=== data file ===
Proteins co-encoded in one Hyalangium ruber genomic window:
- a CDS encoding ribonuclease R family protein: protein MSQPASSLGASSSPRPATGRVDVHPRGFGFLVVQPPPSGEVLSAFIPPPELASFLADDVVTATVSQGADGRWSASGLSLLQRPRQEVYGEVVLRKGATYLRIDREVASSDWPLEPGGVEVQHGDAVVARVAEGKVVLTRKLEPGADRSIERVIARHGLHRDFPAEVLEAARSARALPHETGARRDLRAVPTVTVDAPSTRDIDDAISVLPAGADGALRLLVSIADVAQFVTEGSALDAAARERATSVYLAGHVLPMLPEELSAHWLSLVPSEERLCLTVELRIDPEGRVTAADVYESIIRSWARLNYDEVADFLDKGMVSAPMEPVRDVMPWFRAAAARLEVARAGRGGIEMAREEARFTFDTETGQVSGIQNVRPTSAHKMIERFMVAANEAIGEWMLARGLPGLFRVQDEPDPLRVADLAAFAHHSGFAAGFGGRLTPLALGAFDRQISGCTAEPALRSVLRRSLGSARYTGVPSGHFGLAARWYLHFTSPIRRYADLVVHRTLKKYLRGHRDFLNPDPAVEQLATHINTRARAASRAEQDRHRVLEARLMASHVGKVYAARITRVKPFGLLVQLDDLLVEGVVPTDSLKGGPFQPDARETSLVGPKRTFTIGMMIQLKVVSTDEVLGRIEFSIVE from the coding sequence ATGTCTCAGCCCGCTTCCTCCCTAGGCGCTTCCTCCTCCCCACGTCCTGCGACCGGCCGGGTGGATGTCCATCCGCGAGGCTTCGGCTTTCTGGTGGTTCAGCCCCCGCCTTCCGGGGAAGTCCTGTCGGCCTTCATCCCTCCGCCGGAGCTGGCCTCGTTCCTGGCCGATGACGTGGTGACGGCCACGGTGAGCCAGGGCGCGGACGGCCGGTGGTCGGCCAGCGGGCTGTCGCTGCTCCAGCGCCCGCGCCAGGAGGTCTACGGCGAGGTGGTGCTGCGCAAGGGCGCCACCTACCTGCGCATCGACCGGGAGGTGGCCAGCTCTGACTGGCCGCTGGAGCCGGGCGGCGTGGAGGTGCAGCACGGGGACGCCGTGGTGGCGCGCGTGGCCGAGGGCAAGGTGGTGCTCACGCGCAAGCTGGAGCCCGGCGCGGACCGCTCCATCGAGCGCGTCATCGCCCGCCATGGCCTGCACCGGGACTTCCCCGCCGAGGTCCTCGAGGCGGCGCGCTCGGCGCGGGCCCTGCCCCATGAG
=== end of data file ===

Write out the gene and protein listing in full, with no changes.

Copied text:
Proteins co-encoded in one Hyalangium ruber genomic window:
- a CDS encoding ribonuclease R family protein: protein MSQPASSLGASSSPRPATGRVDVHPRGFGFLVVQPPPSGEVLSAFIPPPELASFLADDVVTATVSQGADGRWSASGLSLLQRPRQEVYGEVVLRKGATYLRIDREVASSDWPLEPGGVEVQHGDAVVARVAEGKVVLTRKLEPGADRSIERVIARHGLHRDFPAEVLEAARSARALPHETGARRDLRAVPTVTVDAPSTRDIDDAISVLPAGADGALRLLVSIADVAQFVTEGSALDAAARERATSVYLAGHVLPMLPEELSAHWLSLVPSEERLCLTVELRIDPEGRVTAADVYESIIRSWARLNYDEVADFLDKGMVSAPMEPVRDVMPWFRAAAARLEVARAGRGGIEMAREEARFTFDTETGQVSGIQNVRPTSAHKMIERFMVAANEAIGEWMLARGLPGLFRVQDEPDPLRVADLAAFAHHSGFAAGFGGRLTPLALGAFDRQISGCTAEPALRSVLRRSLGSARYTGVPSGHFGLAARWYLHFTSPIRRYADLVVHRTLKKYLRGHRDFLNPDPAVEQLATHINTRARAASRAEQDRHRVLEARLMASHVGKVYAARITRVKPFGLLVQLDDLLVEGVVPTDSLKGGPFQPDARETSLVGPKRTFTIGMMIQLKVVSTDEVLGRIEFSIVE from the coding sequence ATGTCTCAGCCCGCTTCCTCCCTAGGCGCTTCCTCCTCCCCACGTCCTGCGACCGGCCGGGTGGATGTCCATCCGCGAGGCTTCGGCTTTCTGGTGGTTCAGCCCCCGCCTTCCGGGGAAGTCCTGTCGGCCTTCATCCCTCCGCCGGAGCTGGCCTCGTTCCTGGCCGATGACGTGGTGACGGCCACGGTGAGCCAGGGCGCGGACGGCCGGTGGTCGGCCAGCGGGCTGTCGCTGCTCCAGCGCCCGCGCCAGGAGGTCTACGGCGAGGTGGTGCTGCGCAAGGGCGCCACCTACCTGCGCATCGACCGGGAGGTGGCCAGCTCTGACTGGCCGCTGGAGCCGGGCGGCGTGGAGGTGCAGCACGGGGACGCCGTGGTGGCGCGCGTGGCCGAGGGCAAGGTGGTGCTCACGCGCAAGCTGGAGCCCGGCGCGGACCGCTCCATCGAGCGCGTCATCGCCCGCCATGGCCTGCACCGGGACTTCCCCGCCGAGGTCCTCGAGGCGGCGCGCTCGGCGCGGGCCCTGCCCCATGAG